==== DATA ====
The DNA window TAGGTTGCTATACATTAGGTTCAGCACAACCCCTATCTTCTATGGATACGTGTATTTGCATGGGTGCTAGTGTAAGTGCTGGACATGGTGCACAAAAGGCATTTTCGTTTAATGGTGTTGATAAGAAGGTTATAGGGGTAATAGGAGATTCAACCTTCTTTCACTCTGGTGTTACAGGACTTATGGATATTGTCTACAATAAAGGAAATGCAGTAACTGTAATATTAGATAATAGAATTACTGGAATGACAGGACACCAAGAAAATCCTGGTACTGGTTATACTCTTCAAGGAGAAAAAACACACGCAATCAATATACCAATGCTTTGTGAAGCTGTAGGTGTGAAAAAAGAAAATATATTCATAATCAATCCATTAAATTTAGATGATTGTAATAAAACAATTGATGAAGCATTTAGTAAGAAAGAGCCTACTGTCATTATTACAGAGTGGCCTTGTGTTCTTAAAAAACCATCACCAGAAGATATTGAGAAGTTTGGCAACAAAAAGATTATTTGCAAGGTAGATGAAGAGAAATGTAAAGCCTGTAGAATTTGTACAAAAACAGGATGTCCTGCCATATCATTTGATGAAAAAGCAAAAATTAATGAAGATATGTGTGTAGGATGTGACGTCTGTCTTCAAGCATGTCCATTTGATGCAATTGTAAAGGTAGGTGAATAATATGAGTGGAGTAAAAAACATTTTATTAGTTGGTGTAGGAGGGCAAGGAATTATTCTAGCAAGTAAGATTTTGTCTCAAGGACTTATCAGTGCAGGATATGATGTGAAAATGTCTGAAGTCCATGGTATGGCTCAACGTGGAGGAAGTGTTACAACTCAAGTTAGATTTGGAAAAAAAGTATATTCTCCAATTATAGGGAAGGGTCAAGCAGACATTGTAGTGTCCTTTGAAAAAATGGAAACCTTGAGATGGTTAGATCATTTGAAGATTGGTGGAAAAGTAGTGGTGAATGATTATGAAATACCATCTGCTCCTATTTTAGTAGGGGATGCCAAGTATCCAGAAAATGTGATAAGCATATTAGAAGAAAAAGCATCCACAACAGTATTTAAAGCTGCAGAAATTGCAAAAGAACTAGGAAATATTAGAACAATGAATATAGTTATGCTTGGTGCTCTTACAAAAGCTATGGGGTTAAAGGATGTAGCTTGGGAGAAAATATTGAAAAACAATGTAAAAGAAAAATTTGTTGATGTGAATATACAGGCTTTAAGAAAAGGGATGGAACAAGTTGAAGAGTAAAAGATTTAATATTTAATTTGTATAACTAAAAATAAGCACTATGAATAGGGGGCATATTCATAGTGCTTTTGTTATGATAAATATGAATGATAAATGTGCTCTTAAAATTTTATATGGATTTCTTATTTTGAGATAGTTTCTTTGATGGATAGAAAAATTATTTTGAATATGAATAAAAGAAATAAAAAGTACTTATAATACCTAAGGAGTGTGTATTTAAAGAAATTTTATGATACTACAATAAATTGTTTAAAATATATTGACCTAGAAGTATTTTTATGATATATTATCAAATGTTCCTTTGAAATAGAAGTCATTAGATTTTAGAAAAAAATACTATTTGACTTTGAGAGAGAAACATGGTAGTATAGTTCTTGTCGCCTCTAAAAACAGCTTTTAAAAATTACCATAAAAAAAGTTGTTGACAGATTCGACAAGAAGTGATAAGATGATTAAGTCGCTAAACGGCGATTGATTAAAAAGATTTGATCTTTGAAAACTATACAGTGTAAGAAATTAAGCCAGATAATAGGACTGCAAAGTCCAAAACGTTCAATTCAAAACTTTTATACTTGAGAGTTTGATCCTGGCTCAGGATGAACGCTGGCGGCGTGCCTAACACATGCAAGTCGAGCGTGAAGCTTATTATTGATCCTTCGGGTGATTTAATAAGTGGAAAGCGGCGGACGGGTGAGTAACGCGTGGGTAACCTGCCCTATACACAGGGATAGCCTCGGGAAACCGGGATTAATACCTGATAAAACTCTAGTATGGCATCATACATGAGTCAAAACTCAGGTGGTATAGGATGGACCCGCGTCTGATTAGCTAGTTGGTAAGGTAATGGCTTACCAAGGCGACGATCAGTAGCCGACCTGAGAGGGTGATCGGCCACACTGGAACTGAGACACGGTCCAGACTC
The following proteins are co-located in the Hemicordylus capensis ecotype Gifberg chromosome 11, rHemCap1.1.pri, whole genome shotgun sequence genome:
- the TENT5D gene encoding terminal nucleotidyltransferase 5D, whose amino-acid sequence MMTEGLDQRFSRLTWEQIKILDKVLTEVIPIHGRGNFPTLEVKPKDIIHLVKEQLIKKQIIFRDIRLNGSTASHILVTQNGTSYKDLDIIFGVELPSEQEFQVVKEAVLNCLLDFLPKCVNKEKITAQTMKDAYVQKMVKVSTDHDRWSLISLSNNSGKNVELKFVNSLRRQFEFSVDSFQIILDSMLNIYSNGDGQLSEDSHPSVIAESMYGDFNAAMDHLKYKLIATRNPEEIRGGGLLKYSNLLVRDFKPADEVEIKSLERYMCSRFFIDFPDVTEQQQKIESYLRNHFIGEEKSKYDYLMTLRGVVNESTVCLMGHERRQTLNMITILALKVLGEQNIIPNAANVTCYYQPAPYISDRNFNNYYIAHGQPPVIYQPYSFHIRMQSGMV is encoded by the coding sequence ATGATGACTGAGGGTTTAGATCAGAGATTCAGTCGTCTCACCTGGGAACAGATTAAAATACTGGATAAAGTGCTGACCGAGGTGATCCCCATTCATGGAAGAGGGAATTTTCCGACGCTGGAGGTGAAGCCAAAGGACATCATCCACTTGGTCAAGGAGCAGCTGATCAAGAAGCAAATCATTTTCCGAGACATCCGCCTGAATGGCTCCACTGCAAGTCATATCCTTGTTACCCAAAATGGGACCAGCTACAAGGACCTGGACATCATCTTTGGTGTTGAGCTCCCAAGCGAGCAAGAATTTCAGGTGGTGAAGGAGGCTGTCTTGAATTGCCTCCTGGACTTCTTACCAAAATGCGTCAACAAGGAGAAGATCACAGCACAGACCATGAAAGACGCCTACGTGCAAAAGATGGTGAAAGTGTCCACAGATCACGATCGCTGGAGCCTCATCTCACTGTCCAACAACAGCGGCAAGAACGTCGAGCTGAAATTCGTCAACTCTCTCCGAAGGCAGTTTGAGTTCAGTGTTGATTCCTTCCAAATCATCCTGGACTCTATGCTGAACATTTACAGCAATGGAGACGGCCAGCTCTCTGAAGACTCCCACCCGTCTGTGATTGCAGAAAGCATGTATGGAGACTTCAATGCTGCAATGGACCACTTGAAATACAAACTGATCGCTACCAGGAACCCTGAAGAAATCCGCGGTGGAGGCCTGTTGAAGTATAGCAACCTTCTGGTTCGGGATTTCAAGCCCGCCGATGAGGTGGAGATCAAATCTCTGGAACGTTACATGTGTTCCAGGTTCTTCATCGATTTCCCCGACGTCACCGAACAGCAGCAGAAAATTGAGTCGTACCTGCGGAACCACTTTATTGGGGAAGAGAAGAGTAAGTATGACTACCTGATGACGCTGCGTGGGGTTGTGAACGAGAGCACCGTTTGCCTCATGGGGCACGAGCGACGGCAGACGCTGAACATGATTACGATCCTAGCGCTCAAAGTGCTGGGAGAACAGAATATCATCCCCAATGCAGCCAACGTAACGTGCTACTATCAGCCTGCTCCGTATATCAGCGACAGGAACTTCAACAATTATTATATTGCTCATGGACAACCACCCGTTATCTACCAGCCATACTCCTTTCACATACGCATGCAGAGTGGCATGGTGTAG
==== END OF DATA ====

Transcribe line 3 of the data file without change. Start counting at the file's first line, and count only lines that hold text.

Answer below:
- the TENT5D gene encoding terminal nucleotidyltransferase 5D, whose amino-acid sequence MMTEGLDQRFSRLTWEQIKILDKVLTEVIPIHGRGNFPTLEVKPKDIIHLVKEQLIKKQIIFRDIRLNGSTASHILVTQNGTSYKDLDIIFGVELPSEQEFQVVKEAVLNCLLDFLPKCVNKEKITAQTMKDAYVQKMVKVSTDHDRWSLISLSNNSGKNVELKFVNSLRRQFEFSVDSFQIILDSMLNIYSNGDGQLSEDSHPSVIAESMYGDFNAAMDHLKYKLIATRNPEEIRGGGLLKYSNLLVRDFKPADEVEIKSLERYMCSRFFIDFPDVTEQQQKIESYLRNHFIGEEKSKYDYLMTLRGVVNESTVCLMGHERRQTLNMITILALKVLGEQNIIPNAANVTCYYQPAPYISDRNFNNYYIAHGQPPVIYQPYSFHIRMQSGMV is encoded by the coding sequence ATGATGACTGAGGGTTTAGATCAGAGATTCAGTCGTCTCACCTGGGAACAGATTAAAATACTGGATAAAGTGCTGACCGAGGTGATCCCCATTCATGGAAGAGGGAATTTTCCGACGCTGGAGGTGAAGCCAAAGGACATCATCCACTTGGTCAAGGAGCAGCTGATCAAGAAGCAAATCATTTTCCGAGACATCCGCCTGAATGGCTCCACTGCAAGTCATATCCTTGTTACCCAAAATGGGACCAGCTACAAGGACCTGGACATCATCTTTGGTGTTGAGCTCCCAAGCGAGCAAGAATTTCAGGTGGTGAAGGAGGCTGTCTTGAATTGCCTCCTGGACTTCTTACCAAAATGCGTCAACAAGGAGAAGATCACAGCACAGACCATGAAAGACGCCTACGTGCAAAAGATGGTGAAAGTGTCCACAGATCACGATCGCTGGAGCCTCATCTCACTGTCCAACAACAGCGGCAAGAACGTCGAGCTGAAATTCGTCAACTCTCTCCGAAGGCAGTTTGAGTTCAGTGTTGATTCCTTCCAAATCATCCTGGACTCTATGCTGAACATTTACAGCAATGGAGACGGCCAGCTCTCTGAAGACTCCCACCCGTCTGTGATTGCAGAAAGCATGTATGGAGACTTCAATGCTGCAATGGACCACTTGAAATACAAACTGATCGCTACCAGGAACCCTGAAGAAATCCGCGGTGGAGGCCTGTTGAAGTATAGCAACCTTCTGGTTCGGGATTTCAAGCCCGCCGATGAGGTGGAGATCAAATCTCTGGAACGTTACATGTGTTCCAGGTTCTTCATCGATTTCCCCGACGTCACCGAACAGCAGCAGAAAATTGAGTCGTACCTGCGGAACCACTTTATTGGGGAAGAGAAGAGTAAGTATGACTACCTGATGACGCTGCGTGGGGTTGTGAACGAGAGCACCGTTTGCCTCATGGGGCACGAGCGACGGCAGACGCTGAACATGATTACGATCCTAGCGCTCAAAGTGCTGGGAGAACAGAATATCATCCCCAATGCAGCCAACGTAACGTGCTACTATCAGCCTGCTCCGTATATCAGCGACAGGAACTTCAACAATTATTATATTGCTCATGGACAACCACCCGTTATCTACCAGCCATACTCCTTTCACATACGCATGCAGAGTGGCATGGTGTAG